Next, “The Positive Case for Design in Systematics”


  1. Stephen C. Meyer, Marcus Ross, Paul Nelson, and Paul Chien, “The Cambrian Explosion: Biology’s Big Bang,” Darwinism, Design, and Public Education, eds. John A. Campbell and Stephen C. Meyer (East Lansing, MI: Michigan State University Press, 2003), 367, 386.
  2. Stephen C. Meyer, Darwin’s Doubt: The Explosive Origin of Animal Life and the Case for Intelligent Design (New York: HarperOne, 2013), 373, 375.
  3. Stephen C. Meyer, “The Cambrian Information Explosion,” Debating Design: From Darwin to DNA, eds. M. Ruse and W. Dembski (Cambridge, MA: Cambridge University Press, 2004), 371-391; W.E. Lonnig, “Dynamic genomes, morphological stasis, and the origin of irreducible complexity,” Dynamical Genetics, eds. V. Parisi, V. De Fonzo, and F. Aluffi-Pentini (2004), 101-119; McIntosh, “Evidence of Design in Bird Feathers and Avian Respiration.”
  4. C.P. Hickman, L.S. Roberts, and F.M. Hickman, Integrated Principles of Zoology 8th ed. (St. Louis, MO: Times Mirror/Moseby College Publishing, 1988), 866.
  5. R.S.K. Barnes, P. Calow, and P.J.W. Olive, The Invertebrates: A New Synthesis, 3d ed. (London, UK: Blackwell Scientific, 2001), 9-10. See also Douglas H. Erwin and James W. Valentine, The Cambrian Explosion: The Construction of Animal Biodiversity (Greenwood Village, CO: Roberts and Company Publishers, 2013); Meyer, Darwin’s Doubt; Samuel A. Bowring et al., “Calibrating Rates of Early Cambrian Evolution,” Science 261 (September 3, 1993), 1293-1298; Kevin J. Peterson et al., “MicroRNAs and metazoan macroevolution: insights into canalization, complexity, and the Cambrian explosion,” BioEssays 31 (2009), 736. For documentation on the sudden appearance of fossils in the Cambrian explosion, see Casey Luskin, “How ‘Sudden’ Was the Cambrian Explosion? Nick Matzke Misreads Stephen Meyer and the Paleontological Literature; New Yorker Recycles Misrepresentation,” Evolution News (July 16, 2013), (accessed October 27, 2020).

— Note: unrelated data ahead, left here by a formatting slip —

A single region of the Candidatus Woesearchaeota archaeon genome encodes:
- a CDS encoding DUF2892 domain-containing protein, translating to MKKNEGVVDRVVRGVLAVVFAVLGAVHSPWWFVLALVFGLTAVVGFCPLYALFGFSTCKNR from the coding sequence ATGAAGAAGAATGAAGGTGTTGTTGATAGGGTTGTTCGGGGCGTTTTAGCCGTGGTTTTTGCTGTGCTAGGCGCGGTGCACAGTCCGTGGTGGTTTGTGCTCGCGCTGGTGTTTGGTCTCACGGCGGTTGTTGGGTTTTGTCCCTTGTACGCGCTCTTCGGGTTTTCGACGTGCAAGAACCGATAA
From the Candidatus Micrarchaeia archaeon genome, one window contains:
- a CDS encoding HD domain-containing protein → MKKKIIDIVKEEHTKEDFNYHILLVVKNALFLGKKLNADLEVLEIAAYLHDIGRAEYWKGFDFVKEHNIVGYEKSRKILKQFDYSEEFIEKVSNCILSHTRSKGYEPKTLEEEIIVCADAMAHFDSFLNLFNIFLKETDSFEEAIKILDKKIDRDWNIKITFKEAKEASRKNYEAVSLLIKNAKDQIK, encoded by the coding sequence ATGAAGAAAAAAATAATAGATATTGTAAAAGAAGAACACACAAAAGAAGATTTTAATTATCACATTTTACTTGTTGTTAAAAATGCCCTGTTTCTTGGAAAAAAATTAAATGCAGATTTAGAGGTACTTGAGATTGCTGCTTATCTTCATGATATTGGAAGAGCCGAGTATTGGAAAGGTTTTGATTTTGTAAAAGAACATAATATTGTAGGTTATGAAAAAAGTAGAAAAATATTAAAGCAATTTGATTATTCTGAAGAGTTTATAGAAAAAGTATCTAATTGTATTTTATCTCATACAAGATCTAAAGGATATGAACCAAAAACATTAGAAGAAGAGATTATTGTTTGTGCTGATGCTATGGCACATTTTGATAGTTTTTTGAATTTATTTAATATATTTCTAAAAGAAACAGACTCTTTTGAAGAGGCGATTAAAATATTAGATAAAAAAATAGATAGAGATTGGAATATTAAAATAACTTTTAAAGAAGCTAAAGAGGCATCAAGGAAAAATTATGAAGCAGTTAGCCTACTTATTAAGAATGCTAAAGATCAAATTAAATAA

6. A. Cooper and R. Fortey, “Evolutionary Explosions and the Phylogenetic Fuse,” Trends in Ecology and Evolution 13 (1998), 151-156.
  7. S. De Bodt et al., “Genome duplication and the origin of angiosperms,” Trends in Ecology and Evolution 20 (November 2005), 591-597; P.R. Crane et al., “The origin and early diversification of angiosperms,” Nature 374: (March 2, 1995), 27-33.
  8. See Niles Eldredge, The Monkey Business: A Scientist Looks at Creationism (New York: Washington Square Press, 1982). 
  9. For details, see chapter 32 in this volume, “Do Fossils Demonstrate Human Evolution?”; Casey Luskin, “Human Origins and the Fossil Record,” Ann Gauger, Douglas Axe, and Casey Luskin, Science and Human Origins (Seattle, WA: Discovery Institute Press, 2012), 45-83; Casey Luskin, “Missing Transitions: Human Origins and the Fossil Record,” Theistic Evolution: A Scientific, Philosophical, and Theological Critique, eds. J. P. Moreland, Stephen C. Meyer, Christopher Shaw, Ann K. Gauger, and Wayne Grudem (Wheaton, IL: Crossway, 2017), 437-473.